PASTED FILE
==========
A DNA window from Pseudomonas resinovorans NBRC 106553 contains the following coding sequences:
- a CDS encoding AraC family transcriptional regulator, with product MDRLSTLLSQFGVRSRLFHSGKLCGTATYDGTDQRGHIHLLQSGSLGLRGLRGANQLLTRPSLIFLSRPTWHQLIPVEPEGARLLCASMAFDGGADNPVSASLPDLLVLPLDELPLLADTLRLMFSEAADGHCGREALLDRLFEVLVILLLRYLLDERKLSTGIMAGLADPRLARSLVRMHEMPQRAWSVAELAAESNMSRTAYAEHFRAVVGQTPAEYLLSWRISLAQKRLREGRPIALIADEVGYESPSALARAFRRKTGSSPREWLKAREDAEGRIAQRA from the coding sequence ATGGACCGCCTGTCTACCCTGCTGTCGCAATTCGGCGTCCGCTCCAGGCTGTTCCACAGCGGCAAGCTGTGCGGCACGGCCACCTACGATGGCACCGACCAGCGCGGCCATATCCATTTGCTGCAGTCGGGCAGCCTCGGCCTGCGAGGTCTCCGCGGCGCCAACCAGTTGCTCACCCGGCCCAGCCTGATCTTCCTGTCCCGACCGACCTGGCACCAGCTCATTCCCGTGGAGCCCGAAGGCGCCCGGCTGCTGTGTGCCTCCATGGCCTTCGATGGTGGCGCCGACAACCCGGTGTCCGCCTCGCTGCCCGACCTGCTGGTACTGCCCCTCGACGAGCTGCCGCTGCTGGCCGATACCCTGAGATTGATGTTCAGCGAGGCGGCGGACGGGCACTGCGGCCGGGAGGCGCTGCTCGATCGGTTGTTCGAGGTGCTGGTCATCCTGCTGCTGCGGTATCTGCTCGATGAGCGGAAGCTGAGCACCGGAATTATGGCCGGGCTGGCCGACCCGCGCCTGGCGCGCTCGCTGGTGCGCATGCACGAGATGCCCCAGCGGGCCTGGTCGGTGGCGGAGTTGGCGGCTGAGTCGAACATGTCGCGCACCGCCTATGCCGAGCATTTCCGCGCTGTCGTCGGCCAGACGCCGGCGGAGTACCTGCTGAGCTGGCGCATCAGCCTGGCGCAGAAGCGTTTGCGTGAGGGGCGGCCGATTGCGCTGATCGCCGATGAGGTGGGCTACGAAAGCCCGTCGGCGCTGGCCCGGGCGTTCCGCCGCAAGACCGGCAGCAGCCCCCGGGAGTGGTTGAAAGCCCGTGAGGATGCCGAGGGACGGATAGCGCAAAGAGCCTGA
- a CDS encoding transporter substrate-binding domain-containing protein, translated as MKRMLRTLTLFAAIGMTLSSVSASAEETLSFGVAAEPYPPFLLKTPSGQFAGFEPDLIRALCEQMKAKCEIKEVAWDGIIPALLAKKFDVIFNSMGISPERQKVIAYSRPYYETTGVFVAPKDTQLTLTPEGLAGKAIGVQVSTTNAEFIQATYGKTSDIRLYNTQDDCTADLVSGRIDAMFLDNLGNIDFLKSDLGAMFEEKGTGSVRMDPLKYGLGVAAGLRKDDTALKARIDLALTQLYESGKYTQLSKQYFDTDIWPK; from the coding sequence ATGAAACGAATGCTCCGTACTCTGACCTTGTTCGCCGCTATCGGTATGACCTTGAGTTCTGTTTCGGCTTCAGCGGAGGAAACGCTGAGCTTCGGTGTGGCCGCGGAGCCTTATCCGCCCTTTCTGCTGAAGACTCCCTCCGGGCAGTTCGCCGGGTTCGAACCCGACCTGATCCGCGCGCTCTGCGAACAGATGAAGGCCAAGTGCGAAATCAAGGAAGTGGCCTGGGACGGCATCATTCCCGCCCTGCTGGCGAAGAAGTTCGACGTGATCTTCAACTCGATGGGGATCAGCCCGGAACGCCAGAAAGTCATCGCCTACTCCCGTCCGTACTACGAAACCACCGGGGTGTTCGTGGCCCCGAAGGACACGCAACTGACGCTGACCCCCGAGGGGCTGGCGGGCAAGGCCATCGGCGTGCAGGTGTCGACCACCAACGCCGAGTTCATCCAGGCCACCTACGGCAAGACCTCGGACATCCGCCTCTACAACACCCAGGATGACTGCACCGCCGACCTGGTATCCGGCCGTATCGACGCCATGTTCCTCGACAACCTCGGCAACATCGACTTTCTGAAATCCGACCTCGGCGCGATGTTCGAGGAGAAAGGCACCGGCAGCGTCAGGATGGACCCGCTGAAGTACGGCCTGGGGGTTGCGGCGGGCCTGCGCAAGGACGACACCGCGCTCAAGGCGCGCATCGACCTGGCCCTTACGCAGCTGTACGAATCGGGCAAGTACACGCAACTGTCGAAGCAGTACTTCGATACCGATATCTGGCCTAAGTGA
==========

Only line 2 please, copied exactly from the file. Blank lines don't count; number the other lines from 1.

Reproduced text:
- a CDS encoding AraC family transcriptional regulator, with product MDRLSTLLSQFGVRSRLFHSGKLCGTATYDGTDQRGHIHLLQSGSLGLRGLRGANQLLTRPSLIFLSRPTWHQLIPVEPEGARLLCASMAFDGGADNPVSASLPDLLVLPLDELPLLADTLRLMFSEAADGHCGREALLDRLFEVLVILLLRYLLDERKLSTGIMAGLADPRLARSLVRMHEMPQRAWSVAELAAESNMSRTAYAEHFRAVVGQTPAEYLLSWRISLAQKRLREGRPIALIADEVGYESPSALARAFRRKTGSSPREWLKAREDAEGRIAQRA from the coding sequence ATGGACCGCCTGTCTACCCTGCTGTCGCAATTCGGCGTCCGCTCCAGGCTGTTCCACAGCGGCAAGCTGTGCGGCACGGCCACCTACGATGGCACCGACCAGCGCGGCCATATCCATTTGCTGCAGTCGGGCAGCCTCGGCCTGCGAGGTCTCCGCGGCGCCAACCAGTTGCTCACCCGGCCCAGCCTGATCTTCCTGTCCCGACCGACCTGGCACCAGCTCATTCCCGTGGAGCCCGAAGGCGCCCGGCTGCTGTGTGCCTCCATGGCCTTCGATGGTGGCGCCGACAACCCGGTGTCCGCCTCGCTGCCCGACCTGCTGGTACTGCCCCTCGACGAGCTGCCGCTGCTGGCCGATACCCTGAGATTGATGTTCAGCGAGGCGGCGGACGGGCACTGCGGCCGGGAGGCGCTGCTCGATCGGTTGTTCGAGGTGCTGGTCATCCTGCTGCTGCGGTATCTGCTCGATGAGCGGAAGCTGAGCACCGGAATTATGGCCGGGCTGGCCGACCCGCGCCTGGCGCGCTCGCTGGTGCGCATGCACGAGATGCCCCAGCGGGCCTGGTCGGTGGCGGAGTTGGCGGCTGAGTCGAACATGTCGCGCACCGCCTATGCCGAGCATTTCCGCGCTGTCGTCGGCCAGACGCCGGCGGAGTACCTGCTGAGCTGGCGCATCAGCCTGGCGCAGAAGCGTTTGCGTGAGGGGCGGCCGATTGCGCTGATCGCCGATGAGGTGGGCTACGAAAGCCCGTCGGCGCTGGCCCGGGCGTTCCGCCGCAAGACCGGCAGCAGCCCCCGGGAGTGGTTGAAAGCCCGTGAGGATGCCGAGGGACGGATAGCGCAAAGAGCCTGA